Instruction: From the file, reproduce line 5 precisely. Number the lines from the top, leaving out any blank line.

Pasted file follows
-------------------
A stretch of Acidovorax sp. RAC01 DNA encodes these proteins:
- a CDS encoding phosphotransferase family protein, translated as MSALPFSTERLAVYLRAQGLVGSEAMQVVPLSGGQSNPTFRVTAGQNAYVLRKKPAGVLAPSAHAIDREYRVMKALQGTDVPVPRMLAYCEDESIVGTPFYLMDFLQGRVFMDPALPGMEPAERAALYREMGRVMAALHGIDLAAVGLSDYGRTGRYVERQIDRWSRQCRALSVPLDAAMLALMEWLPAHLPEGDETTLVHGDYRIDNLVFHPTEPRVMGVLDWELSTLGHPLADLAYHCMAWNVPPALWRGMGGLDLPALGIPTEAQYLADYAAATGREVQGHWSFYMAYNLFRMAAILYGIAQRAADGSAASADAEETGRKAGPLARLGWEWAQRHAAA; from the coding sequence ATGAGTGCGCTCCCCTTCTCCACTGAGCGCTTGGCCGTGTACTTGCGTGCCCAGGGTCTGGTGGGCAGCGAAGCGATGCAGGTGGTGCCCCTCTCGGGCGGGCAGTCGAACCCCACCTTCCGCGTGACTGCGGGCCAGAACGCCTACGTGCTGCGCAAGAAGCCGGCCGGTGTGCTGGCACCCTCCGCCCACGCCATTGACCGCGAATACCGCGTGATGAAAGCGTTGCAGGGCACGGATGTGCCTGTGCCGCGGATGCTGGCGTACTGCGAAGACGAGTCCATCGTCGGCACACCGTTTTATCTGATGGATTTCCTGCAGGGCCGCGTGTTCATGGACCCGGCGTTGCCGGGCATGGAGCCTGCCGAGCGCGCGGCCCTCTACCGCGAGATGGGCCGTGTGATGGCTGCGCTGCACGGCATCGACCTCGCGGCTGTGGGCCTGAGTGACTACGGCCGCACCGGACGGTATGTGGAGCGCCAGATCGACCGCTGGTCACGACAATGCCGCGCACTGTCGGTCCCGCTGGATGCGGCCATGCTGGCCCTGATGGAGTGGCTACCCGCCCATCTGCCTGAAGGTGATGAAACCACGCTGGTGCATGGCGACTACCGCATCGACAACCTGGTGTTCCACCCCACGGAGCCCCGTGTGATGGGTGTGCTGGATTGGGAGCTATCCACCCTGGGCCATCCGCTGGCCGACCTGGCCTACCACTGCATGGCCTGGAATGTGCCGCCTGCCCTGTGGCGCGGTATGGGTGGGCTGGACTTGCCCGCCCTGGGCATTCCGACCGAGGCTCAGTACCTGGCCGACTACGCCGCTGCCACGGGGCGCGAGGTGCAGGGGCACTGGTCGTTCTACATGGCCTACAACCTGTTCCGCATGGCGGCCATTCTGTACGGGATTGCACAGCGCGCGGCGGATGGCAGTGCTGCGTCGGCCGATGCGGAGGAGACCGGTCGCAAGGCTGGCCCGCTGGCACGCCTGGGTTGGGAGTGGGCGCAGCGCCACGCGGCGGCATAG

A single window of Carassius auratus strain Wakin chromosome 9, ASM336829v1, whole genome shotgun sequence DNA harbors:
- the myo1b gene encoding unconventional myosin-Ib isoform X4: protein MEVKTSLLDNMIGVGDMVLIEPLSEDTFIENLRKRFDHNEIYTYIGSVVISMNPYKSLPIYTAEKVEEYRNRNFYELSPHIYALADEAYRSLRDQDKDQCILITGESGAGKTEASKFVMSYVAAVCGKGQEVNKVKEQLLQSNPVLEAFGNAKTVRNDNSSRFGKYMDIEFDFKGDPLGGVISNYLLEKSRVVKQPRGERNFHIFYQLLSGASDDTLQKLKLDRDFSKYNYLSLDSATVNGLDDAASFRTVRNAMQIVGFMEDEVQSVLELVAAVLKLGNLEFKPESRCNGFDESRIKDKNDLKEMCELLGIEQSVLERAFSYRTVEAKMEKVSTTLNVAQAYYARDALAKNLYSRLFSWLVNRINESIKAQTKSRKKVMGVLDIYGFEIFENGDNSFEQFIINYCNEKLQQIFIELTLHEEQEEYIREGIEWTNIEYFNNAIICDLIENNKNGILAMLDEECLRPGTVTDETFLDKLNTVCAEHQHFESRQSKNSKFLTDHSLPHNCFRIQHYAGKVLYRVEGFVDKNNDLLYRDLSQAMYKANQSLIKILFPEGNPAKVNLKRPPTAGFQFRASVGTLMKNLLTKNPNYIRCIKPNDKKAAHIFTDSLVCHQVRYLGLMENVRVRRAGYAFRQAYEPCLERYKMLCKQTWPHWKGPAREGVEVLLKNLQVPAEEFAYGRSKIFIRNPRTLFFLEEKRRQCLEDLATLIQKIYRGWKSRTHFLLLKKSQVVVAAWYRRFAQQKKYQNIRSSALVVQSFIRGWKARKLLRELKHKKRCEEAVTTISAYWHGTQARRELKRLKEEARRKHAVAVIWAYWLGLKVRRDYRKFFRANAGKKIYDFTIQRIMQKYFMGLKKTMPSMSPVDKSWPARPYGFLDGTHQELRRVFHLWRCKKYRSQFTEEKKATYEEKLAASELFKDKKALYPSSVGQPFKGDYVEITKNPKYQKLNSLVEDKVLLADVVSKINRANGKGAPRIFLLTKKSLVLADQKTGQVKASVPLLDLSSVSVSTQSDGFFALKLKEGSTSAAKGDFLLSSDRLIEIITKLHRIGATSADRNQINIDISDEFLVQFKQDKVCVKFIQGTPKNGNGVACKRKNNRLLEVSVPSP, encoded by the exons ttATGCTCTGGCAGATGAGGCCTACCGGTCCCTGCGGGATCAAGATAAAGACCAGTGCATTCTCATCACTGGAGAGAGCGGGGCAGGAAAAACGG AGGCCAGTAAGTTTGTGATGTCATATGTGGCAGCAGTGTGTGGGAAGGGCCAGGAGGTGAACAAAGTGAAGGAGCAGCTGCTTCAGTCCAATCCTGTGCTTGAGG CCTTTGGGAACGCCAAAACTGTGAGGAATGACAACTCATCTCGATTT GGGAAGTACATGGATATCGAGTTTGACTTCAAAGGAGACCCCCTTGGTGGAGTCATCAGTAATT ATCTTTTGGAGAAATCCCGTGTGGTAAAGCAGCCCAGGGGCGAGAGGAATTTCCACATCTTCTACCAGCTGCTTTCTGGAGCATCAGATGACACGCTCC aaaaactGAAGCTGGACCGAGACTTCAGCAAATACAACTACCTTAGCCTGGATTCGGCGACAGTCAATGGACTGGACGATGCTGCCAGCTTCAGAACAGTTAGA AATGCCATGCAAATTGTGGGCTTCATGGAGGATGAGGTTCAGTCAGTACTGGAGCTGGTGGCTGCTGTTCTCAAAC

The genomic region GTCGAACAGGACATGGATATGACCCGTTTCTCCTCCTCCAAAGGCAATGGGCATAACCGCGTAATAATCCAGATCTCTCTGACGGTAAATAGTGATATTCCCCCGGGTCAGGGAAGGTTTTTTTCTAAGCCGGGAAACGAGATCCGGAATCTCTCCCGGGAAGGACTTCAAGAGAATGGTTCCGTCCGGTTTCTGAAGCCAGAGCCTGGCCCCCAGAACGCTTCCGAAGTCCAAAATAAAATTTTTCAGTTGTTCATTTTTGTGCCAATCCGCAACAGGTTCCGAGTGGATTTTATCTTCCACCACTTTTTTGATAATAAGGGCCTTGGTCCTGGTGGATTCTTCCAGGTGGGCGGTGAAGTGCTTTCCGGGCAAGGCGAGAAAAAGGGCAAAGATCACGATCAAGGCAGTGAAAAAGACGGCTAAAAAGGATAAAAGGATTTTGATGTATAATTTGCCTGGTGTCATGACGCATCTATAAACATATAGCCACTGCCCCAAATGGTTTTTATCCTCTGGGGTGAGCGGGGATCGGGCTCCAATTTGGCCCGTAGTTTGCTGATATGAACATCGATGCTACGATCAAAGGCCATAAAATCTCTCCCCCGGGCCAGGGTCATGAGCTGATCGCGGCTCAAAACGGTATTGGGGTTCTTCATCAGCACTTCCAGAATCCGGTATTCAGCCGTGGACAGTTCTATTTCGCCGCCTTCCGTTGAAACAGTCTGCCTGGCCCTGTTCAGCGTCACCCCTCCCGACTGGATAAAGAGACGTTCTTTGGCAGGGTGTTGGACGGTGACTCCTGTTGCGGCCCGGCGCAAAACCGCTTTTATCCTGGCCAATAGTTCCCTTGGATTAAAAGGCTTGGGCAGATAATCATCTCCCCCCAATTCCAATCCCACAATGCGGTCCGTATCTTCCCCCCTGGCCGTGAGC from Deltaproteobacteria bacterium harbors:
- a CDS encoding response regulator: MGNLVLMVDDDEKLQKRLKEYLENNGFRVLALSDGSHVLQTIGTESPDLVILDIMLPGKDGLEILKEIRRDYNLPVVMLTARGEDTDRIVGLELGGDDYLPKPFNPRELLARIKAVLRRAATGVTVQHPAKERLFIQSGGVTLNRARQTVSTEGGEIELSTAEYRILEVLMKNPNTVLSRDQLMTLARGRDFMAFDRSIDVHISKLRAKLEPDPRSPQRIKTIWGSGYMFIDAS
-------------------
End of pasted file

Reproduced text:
The genomic region GTCGAACAGGACATGGATATGACCCGTTTCTCCTCCTCCAAAGGCAATGGGCATAACCGCGTAATAATCCAGATCTCTCTGACGGTAAATAGTGATATTCCCCCGGGTCAGGGAAGGTTTTTTTCTAAGCCGGGAAACGAGATCCGGAATCTCTCCCGGGAAGGACTTCAAGAGAATGGTTCCGTCCGGTTTCTGAAGCCAGAGCCTGGCCCCCAGAACGCTTCCGAAGTCCAAAATAAAATTTTTCAGTTGTTCATTTTTGTGCCAATCCGCAACAGGTTCCGAGTGGATTTTATCTTCCACCACTTTTTTGATAATAAGGGCCTTGGTCCTGGTGGATTCTTCCAGGTGGGCGGTGAAGTGCTTTCCGGGCAAGGCGAGAAAAAGGGCAAAGATCACGATCAAGGCAGTGAAAAAGACGGCTAAAAAGGATAAAAGGATTTTGATGTATAATTTGCCTGGTGTCATGACGCATCTATAAACATATAGCCACTGCCCCAAATGGTTTTTATCCTCTGGGGTGAGCGGGGATCGGGCTCCAATTTGGCCCGTAGTTTGCTGATATGAACATCGATGCTACGATCAAAGGCCATAAAATCTCTCCCCCGGGCCAGGGTCATGAGCTGATCGCGGCTCAAAACGGTATTGGGGTTCTTCATCAGCACTTCCAGAATCCGGTATTCAGCCGTGGACAGTTCTATTTCGCCGCCTTCCGTTGAAACAGTCTGCCTGGCCCTGTTCAGCGTCACCCCTCCCGACTGGATAAAGAGACGTTCTTTGGCAGGGTGTTGGACGGTGACTCCTGTTGCGGCCCGGCGCAAAACCGCTTTTATCCTGGCCAATAGTTCCCTTGGATTAAAAGGCTTGGGCAGATAATCATCTCCCCCCAATTCCAATCCCACAATGCGGTCCGTATCTTCCCCCCTGGCCGTGAGC from Deltaproteobacteria bacterium harbors: